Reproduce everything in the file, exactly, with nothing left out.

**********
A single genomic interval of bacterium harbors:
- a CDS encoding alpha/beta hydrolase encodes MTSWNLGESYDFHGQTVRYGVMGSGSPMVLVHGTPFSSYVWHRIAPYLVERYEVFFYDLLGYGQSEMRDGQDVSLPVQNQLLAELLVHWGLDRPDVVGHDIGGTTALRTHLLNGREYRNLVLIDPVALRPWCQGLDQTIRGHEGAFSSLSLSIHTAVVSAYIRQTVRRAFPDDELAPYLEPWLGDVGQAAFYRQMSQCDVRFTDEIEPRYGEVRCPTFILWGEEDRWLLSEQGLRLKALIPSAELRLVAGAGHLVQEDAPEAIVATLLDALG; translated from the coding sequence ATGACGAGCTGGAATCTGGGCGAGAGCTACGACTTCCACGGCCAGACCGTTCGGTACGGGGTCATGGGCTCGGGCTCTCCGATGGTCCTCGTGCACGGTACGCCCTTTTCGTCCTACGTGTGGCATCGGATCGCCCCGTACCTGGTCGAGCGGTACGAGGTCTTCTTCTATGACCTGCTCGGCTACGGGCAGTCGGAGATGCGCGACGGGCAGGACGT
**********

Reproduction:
A single genomic interval of bacterium harbors:
- a CDS encoding alpha/beta hydrolase encodes MTSWNLGESYDFHGQTVRYGVMGSGSPMVLVHGTPFSSYVWHRIAPYLVERYEVFFYDLLGYGQSEMRDGQDVSLPVQNQLLAELLVHWGLDRPDVVGHDIGGTTALRTHLLNGREYRNLVLIDPVALRPWCQGLDQTIRGHEGAFSSLSLSIHTAVVSAYIRQTVRRAFPDDELAPYLEPWLGDVGQAAFYRQMSQCDVRFTDEIEPRYGEVRCPTFILWGEEDRWLLSEQGLRLKALIPSAELRLVAGAGHLVQEDAPEAIVATLLDALG; translated from the coding sequence ATGACGAGCTGGAATCTGGGCGAGAGCTACGACTTCCACGGCCAGACCGTTCGGTACGGGGTCATGGGCTCGGGCTCTCCGATGGTCCTCGTGCACGGTACGCCCTTTTCGTCCTACGTGTGGCATCGGATCGCCCCGTACCTGGTCGAGCGGTACGAGGTCTTCTTCTATGACCTGCTCGGCTACGGGCAGTCGGAGATGCGCGACGGGCAGGACGT